Your Rights

A landlord or landlady owns property a tenant or lessee resides; however, that doesn’t mean they can enter whenever they please. A tenant’s privacy is included in their rights, along with comfort, and quiet enjoyment of their space. In New York, a tenant must be made aware of the entry with enough notice. If there is an emergency that needs to be addressed urgently where the unit or others are at risk, there is an exception. Lastly, if invited by the tenant the landlord doesn’t need to establish further notice.

Everyone is different, their previous tenant may have not needed as much notice as you do and invited them to come during weekends and even holidays. You may not observe the same guidelines and that should be respected. If a landlord is believed to be intentionally or unintentionally violating a tenant’s rights, there are steps the tenant can talk to address the matter without bringing in 3rd parties.

Unconfrontational Confrontation

While it can be intimidating sharing your thoughts and preferences with your landlord, especially regarding their behavior, you should have a conversation with them to address anything you feel needs to stop for you to observe your rights.

This doesn’t give a tenant a pass to use abusive language or even be rude to their landperson. You can start by saying what you appreciate for example, “You’ve kept the home in great shape and I truly enjoy living here” then go into an alternative way for them to go about what they had done. “When you have the HVAC looked at, could you let me know ahead of time? I’d like a week’s notice so I can arrange my schedule accordingly.”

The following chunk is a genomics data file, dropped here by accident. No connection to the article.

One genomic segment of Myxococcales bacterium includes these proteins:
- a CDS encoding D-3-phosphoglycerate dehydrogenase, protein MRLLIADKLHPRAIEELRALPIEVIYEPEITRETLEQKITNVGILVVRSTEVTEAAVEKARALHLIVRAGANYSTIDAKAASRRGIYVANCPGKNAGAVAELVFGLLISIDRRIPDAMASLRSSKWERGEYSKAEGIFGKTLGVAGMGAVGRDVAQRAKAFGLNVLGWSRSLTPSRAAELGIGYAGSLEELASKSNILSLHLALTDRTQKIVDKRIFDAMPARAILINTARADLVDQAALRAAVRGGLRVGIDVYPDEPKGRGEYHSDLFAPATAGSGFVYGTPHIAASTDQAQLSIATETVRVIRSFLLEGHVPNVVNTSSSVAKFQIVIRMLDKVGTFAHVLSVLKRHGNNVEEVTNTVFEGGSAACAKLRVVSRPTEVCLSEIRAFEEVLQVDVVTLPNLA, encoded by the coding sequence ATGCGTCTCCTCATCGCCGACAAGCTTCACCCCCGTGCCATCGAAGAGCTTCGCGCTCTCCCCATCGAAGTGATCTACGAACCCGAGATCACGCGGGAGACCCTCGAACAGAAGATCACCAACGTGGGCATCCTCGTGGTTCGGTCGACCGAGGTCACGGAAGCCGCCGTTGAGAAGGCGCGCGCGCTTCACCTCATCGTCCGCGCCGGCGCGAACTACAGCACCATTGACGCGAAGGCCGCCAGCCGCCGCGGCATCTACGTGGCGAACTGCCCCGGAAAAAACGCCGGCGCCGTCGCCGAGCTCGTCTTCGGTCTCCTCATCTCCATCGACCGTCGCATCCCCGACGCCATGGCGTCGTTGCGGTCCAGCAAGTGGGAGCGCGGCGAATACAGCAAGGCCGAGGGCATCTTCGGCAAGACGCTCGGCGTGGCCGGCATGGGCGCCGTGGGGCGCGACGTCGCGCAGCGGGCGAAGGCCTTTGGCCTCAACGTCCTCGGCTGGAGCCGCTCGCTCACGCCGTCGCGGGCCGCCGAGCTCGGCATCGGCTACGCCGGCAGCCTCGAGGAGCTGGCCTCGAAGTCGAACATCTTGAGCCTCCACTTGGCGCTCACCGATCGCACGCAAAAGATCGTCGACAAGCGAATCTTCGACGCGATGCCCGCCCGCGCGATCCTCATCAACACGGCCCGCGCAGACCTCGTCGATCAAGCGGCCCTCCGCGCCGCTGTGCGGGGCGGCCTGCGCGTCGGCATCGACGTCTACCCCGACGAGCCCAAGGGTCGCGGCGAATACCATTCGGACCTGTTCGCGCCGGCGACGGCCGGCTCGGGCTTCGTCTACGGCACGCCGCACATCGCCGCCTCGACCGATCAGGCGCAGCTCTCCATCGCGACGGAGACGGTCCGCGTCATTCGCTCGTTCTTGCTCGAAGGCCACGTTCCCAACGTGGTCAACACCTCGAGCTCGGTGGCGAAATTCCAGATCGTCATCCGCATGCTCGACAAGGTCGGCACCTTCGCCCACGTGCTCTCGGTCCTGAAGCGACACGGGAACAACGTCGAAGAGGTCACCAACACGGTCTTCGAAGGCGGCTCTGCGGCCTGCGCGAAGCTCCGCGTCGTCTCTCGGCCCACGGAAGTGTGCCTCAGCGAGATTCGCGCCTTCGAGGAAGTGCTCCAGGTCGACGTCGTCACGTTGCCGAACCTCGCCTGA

We all have brains and they’re not perfect so perhaps when you told your landlord absolutely no visitors, showings, or repairs on holidays, they didn’t know that you observed New Years. It’s a possibility so reinforcing your statements in written form can truly eliminate any misunderstandings, plus it is further proof that the landperson knew and was given your preferences. This can come in handy for the next step!

Using the Law

You come home to find the maintenance man under your sink after a long day of work, unannounced, and decide you’ve had enough. You send him on his way and tell him to come back on Monday. Now, deciding to take it a step further you inform your landlord that if your rights continue to be violated you will have to take legal action by certified mail.

Solving the Problem

If it gets to that point, mediation and court are options to confront the other party and come to a solution. Before you start calculating legal fees it’s helpful to know that there are free mediation services available to you. In court, you will argue your case, considering the subject matter it will likely go to small claims court.

 What to Expect

Despite, television legal claims may not offer the financial payday you see on shows or movies, but it can recover money from any losses you’ve suffered as a result of the landlord’s behavior.

At the end of the day, a sincere mention of seeking legal means to solve the issue might bring the landlord to reality and end your troubles.

Farewell

If the disagreement is insurmountable, moving is an option. Given the New York market, that may not be very attractive to you; nevertheless, it is within your rights. There is a correct way to go about giving notice and leaving the property but if you feel the unit is “uninhabitable” there are ways to leave the property on short notice without any repercussions because the lease you signed has been violated. Carefully review your lease, keep documentation, and know your rights!